Subject: E.Timor President Insists Does Not Want Warcrimes Tribunal
also Indonesian Military Doubts Talk of E. Timor Military Tribunal
E.Timor President Insists Does Not Want Warcrimes Tribunal
March 10 (AFP) -- East Timor President Jose Ramos-Horta on Wednesday denied claims by Amnesty International that he would support a tribunal for abuses committed during Indonesia's occupation.
Amnesty had claimed he was in favour of the establishment of an international tribunal for crimes committed during the 1975-1999 occupation, should the UN Security Council set it up.
But Ramos-Horta said Amnesty International had "inaccurately reported and thus misrepresented" a discussion he had with Amnesty members at the University of Bradford in the United Kingdom on March 5.
"I remain firmly unconvinced that the interests of the victims of my country and the cause of peace and democracy are best served with an international tribunal," he said in a statement.
The president said he told the meeting he would not oppose an international tribunal -- but he would under no circumstances push for it to be established.
East Timor gained formal independence in 2002 after a bloody 24-year occupation by neighbour Indonesia that led to the deaths of up to 200,000 people and there have been calls to try the perpetrators.
A reconciliation commission established jointly by East Timor and Indonesia found in 2008 that while gross human rights were committed by Indonesian forces, there should be no more trials and no further arrests.
In August, Ramos-Horta rubbished a call by Amnesty International for there to be an international tribunal set up.
"Why always should East Timor be an international experiment with international justice? I have opposed and continue to oppose an international tribunal for East Timor," he told reporters.
The president also said restoring good relations with Indonesia is more important than "prosecutorial justice".
March 09, 2010
Markus Junianto Sihaloho
Indonesian Military Doubts Talk of E. Timor Military Tribunal
The Indonesian military on Tuesday said it doubted claims by Amnesty International that East Timor President Jose Ramos-Horta had promised to support the establishment of an international criminal tribunal by the UN Security Council over crimes committed during the 1975-99 conflict with Indonesia.
In a press release on Tuesday, Amnesty International said that Ramos-Horta had told the human rights group in a private meeting that he would support the establishment of such a tribunal, should the UN Security Council be behind it.
In a meeting with Claudio Cordone, Amnesty International's interim secretary general on Friday, the Timor president was said to accuse the United Nations of "hypocrisy" for using his government's antitribunal stance as a pretext for not establishing it.
Military spokesman Air Vice Marshall Sagom Tamboen said that he doubted Amnesty International's claim.
He said East Timor's ambassador to Indonesia, Manuel de Araujo Serrano, on Monday visited Military Chief Gen. Djoko Santoso at his headquarters in Cilangkap, East Jakarta, and stressed his country's willingness to build better ties with Indonesia, especially with the military.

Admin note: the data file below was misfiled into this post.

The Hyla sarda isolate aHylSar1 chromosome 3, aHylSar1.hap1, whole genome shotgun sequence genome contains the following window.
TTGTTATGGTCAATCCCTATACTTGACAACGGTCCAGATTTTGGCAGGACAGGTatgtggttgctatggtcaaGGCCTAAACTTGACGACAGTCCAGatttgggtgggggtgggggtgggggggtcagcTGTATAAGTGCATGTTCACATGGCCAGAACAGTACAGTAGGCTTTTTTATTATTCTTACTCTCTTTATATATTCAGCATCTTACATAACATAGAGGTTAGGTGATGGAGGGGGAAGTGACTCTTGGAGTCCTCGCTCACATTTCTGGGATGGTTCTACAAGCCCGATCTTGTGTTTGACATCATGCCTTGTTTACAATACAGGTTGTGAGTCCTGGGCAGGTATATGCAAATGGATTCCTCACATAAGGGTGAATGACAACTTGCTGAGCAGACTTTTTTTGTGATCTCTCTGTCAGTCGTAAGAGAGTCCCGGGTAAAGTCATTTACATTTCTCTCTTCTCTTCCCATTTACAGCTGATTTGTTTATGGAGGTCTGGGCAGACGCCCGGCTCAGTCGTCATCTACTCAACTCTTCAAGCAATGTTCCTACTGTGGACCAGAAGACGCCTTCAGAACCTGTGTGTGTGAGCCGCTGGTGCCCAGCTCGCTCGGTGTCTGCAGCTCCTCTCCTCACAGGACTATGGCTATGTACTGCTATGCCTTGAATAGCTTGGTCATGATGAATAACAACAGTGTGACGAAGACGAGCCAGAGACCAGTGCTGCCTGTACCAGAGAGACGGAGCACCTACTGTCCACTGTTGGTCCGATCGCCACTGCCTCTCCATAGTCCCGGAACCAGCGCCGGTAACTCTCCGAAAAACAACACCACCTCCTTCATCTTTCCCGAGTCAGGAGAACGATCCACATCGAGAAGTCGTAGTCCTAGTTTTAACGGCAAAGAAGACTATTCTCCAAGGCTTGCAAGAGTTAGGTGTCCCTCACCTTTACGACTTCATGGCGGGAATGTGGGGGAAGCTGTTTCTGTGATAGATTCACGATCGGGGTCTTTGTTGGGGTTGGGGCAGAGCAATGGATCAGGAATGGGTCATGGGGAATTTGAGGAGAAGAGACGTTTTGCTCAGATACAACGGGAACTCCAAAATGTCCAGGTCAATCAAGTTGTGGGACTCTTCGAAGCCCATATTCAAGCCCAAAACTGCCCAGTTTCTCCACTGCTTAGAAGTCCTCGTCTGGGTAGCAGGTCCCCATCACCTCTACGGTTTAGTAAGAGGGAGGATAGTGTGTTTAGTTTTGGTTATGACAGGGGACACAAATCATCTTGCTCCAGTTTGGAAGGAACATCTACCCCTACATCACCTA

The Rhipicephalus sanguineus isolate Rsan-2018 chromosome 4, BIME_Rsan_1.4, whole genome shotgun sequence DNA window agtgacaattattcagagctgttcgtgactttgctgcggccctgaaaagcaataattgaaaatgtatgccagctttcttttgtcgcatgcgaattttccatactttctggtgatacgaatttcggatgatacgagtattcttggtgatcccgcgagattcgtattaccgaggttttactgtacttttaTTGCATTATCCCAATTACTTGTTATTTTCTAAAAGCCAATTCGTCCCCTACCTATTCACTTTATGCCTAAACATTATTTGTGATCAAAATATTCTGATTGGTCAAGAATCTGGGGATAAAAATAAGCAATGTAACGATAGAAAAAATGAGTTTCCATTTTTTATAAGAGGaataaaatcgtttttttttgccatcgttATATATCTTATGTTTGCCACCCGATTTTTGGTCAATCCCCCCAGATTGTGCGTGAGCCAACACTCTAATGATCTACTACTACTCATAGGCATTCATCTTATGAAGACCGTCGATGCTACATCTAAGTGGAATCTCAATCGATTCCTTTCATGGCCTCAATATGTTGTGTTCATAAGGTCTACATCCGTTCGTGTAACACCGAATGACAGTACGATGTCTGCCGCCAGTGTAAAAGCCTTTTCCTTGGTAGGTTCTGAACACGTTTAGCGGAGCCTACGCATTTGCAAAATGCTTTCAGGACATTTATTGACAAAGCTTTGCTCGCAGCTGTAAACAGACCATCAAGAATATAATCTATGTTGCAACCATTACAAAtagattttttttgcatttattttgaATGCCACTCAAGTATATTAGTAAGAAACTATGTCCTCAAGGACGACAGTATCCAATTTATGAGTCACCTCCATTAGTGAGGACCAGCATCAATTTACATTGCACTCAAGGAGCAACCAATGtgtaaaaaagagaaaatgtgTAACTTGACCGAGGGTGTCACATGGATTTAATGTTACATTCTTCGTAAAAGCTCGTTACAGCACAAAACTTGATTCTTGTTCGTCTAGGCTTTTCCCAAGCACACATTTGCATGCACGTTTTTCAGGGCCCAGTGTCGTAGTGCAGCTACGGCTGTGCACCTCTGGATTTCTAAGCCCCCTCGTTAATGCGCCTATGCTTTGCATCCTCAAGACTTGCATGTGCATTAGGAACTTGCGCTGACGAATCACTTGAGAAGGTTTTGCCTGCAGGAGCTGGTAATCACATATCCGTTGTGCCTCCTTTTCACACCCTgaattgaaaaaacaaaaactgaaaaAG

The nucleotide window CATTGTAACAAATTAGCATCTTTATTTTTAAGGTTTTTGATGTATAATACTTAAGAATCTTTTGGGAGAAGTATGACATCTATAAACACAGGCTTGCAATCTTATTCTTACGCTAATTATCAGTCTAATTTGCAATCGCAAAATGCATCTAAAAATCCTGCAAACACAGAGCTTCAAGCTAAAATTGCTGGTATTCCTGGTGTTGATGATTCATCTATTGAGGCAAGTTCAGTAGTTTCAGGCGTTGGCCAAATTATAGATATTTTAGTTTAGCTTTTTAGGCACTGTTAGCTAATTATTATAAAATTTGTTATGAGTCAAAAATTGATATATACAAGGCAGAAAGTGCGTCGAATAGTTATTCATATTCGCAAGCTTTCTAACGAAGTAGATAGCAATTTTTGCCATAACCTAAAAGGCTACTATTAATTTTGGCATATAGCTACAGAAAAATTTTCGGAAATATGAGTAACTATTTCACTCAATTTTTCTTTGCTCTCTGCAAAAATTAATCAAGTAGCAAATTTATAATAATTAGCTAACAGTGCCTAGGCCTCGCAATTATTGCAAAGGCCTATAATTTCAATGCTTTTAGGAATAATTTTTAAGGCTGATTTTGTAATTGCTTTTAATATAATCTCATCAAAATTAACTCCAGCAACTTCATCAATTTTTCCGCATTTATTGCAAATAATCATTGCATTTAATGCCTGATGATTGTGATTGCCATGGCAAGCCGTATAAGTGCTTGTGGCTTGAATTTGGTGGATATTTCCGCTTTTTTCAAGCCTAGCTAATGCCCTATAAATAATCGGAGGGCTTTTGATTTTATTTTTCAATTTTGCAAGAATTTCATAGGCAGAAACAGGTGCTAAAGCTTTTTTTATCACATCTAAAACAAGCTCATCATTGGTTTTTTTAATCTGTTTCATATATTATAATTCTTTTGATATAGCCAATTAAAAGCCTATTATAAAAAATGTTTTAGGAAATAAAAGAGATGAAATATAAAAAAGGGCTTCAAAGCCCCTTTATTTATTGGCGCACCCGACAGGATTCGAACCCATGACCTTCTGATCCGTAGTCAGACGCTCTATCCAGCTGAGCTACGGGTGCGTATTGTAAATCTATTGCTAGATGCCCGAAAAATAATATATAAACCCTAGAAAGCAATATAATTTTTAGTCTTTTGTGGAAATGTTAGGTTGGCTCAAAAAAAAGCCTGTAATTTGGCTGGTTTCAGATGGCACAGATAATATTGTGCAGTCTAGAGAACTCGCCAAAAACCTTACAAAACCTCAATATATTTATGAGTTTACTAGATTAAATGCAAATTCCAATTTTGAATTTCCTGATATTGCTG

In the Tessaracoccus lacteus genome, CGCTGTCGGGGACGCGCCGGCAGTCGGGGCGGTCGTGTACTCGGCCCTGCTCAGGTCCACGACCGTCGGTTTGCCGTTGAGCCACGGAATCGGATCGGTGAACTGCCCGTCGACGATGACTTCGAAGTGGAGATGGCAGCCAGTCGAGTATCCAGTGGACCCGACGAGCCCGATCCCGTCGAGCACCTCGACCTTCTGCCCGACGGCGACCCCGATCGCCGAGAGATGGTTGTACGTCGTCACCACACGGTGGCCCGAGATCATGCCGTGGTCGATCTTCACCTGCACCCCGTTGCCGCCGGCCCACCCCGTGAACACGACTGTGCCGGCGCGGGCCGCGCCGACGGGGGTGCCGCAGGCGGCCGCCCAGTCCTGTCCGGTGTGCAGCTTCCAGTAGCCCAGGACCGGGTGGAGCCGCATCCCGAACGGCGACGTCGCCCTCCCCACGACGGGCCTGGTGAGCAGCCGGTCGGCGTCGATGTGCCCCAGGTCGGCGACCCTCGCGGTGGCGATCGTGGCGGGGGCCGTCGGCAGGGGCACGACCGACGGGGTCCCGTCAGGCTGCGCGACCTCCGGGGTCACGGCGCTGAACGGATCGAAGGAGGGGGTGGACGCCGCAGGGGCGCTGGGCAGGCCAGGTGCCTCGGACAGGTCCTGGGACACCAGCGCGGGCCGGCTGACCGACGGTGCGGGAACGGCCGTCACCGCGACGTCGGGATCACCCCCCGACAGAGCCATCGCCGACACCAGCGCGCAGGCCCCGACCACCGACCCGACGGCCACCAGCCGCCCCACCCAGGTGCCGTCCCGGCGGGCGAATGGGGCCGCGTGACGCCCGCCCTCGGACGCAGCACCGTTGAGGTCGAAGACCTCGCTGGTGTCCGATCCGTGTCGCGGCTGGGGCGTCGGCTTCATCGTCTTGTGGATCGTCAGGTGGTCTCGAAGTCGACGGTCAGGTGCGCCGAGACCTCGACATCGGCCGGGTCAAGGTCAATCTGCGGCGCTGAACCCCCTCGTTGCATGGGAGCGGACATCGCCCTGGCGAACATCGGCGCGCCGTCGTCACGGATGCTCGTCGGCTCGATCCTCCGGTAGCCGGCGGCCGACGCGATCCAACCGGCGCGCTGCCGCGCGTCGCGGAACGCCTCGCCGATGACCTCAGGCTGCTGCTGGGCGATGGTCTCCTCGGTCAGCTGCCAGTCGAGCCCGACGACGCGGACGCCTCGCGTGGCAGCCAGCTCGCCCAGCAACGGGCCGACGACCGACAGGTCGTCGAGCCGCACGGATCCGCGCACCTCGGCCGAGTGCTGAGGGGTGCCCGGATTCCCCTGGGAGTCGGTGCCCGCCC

"So it means that there is no problem between the two countries. The Indonesian military is even seen by East Timor as a reference for the establishment of its armed forces," Tamboen said.
Tamboen added that anything dealing with the past conflict between the two countries was to be aired by the Truth and Friendship Committee (KKP) established by two states.
"The main spirit of the agreement is that what happened in the past would be left behind and both countries would move forward together by building mutual relationships," Tamboen said.
He said the recommendations produced by the KKP over past incidents in East Timor involving Indonesia had been agreed to, approved and signed by the leaders of the two nations.
"If there were another purpose [to criminalize the Indonesian military over the case], then they should not have agreed and signed all the recommendations made by the KKP," Tamboen said.
Ramos-Horta, a Nobel Peace Prize laureate, has previously said that he would not support an international tribunal into the human rights abuses that occurred during Indonesia's rule over the former Portuguese colony.
At last year's 10th anniversary of his country's vote for independence, he reportedly called on the UN to stop gathering evidence against the killers of hundreds of Timorese, saying his people must put the past behind them. He also called on them to forgive Indonesians who "committed heinous crimes against us."
Foreign Affairs spokesman Teuku Faizasyah said Jakarta would verify what exactly Ramos-Horta had told Amnesty International.
"Because as far as we know, Indonesia and Timor Leste have agreed to settle the problem through the KKP," Teuku said.
He said Indonesia would always have a commitment to improving its relationship with Timor's government.
"Any such propaganda would never influence the good relationship between Indonesia and Timor Leste," he said.
Amnesty International has repeatedly urged the UN Security Council to set up a tribunal with jurisdiction over all crimes committed from 1975 -99, when East Timor was occupied by Indonesia.